quibi losses

Oh, Quibi, Quibi, Quibi. Like Icarus, you flew too close to the sun with wings made of wax. And by that I mean you attempted to launch a new streaming service that no one seemed particularly interested in. And it looks like it’s going to cost you to the tune of half a billion dollars. However, Quibi isn’t out of business yet, and the short-form streaming service still has enough money to keep the lights on. But for how long?

I feel bad for Quibi. I guess I really shouldn’t, since it was created by obscenely wealthy people who have money to burn. But still, the media reaction to the short-form streaming service seemed overly hostile from the get-go. And to be fair, there are a handful of good originals available on the service. But the odds were not in Quibi’s favor. For one thing, the service is only available via mobile devices, which doesn’t appeal to everyone. For another, Quibi’s whole pitch was that it was a streaming service for people on the go. You would watch a 5 or 10-minute episode on your commute to work, or your lunch break, or when you’re slacking off at your desk. But due to the coronavirus, no one is really “on the go” anymore. We’re all stuck at home, which makes the Quibi approach kind of obsolete.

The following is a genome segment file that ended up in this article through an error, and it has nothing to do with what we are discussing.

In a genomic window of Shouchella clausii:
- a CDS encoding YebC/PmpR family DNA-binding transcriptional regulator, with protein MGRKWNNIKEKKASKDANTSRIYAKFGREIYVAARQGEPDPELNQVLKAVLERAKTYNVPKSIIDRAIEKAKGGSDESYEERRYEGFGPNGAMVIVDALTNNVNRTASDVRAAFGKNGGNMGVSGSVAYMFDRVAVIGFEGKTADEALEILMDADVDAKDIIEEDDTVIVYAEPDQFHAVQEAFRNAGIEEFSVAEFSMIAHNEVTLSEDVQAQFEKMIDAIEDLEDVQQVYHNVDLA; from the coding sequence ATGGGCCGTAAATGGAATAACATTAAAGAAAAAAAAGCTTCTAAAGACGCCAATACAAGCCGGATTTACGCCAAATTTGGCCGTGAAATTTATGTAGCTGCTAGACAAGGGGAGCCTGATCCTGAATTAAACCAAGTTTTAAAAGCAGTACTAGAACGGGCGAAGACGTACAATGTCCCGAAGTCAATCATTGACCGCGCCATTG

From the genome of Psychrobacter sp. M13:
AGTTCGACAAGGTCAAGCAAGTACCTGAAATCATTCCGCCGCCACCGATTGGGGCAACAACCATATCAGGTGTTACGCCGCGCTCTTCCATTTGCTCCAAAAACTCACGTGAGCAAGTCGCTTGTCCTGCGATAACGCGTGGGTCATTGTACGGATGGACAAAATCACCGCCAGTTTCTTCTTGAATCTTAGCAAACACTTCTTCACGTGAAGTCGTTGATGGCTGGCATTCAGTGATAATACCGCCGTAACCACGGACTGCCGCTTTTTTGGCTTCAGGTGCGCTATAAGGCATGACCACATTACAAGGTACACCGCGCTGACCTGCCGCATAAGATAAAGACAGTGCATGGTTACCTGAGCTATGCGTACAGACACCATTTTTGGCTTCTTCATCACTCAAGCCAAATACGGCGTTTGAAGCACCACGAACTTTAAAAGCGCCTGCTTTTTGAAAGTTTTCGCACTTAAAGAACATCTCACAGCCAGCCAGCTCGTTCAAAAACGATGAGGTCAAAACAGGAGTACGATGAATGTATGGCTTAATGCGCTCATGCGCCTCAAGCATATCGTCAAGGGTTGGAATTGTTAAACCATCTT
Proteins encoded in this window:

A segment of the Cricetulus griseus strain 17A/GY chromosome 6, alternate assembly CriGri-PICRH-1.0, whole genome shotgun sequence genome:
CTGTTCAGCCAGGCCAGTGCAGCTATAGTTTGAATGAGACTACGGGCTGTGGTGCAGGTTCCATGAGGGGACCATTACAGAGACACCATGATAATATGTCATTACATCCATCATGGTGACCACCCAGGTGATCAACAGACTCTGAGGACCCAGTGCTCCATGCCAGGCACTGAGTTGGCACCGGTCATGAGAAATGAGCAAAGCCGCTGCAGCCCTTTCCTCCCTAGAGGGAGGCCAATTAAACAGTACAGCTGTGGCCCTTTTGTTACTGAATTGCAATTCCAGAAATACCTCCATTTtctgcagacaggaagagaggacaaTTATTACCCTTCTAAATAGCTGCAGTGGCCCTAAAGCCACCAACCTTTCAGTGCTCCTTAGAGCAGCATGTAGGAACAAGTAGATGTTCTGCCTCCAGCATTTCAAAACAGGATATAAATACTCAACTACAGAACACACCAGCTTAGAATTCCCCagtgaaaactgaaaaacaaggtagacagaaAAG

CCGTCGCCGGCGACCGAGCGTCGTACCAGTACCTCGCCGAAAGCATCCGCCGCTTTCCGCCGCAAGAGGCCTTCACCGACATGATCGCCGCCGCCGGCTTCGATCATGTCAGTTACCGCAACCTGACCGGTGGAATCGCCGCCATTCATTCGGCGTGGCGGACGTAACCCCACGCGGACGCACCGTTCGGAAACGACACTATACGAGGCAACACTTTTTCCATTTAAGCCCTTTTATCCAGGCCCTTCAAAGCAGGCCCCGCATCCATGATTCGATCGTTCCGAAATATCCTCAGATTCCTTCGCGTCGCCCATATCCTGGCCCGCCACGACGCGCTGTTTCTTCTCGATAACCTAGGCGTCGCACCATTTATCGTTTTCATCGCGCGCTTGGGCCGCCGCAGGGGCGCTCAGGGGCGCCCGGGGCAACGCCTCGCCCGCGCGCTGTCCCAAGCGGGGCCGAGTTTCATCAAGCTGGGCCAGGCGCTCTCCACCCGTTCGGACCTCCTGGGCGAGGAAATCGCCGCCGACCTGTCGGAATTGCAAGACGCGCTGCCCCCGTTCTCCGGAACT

The streaming service had a less-than-great launch, and according to an article in the WSJ, it could stand to lose a huge chunk of change:

Getting the venture off the ground has been costly. Before the pandemic, the company was anticipating some $550 million in operating losses in 2020, with programming and advertising costs outstripping revenue, according to the projections.

However, Quibi has been fundraising, and ended up with a “recent $750 million funding round” that provided a “cash cushion.” The Quibi app has reportedly been downloaded 3.1 million times, which isn’t that bad. But here’s the catch: the service is offering a 90-day free trial. How many of the people who downloaded the app for the free trial are going to stick with it, and start shelling out money?

Quibi “anticipated more than $400 million in revenue in its first year, including over $250 million in subscription revenue,” and has not revised those projections, even in the light of a soft debut. “Looking at where we are today, the challenge was greater than I thought…when we made the decision,” said Quibi founder Jeffrey Katzenberg. Katzenberg is holding out hope that when the pandemic dissipates and people get back to their normal lives, Quibi will be facing “conditions it was designed to be used in.”

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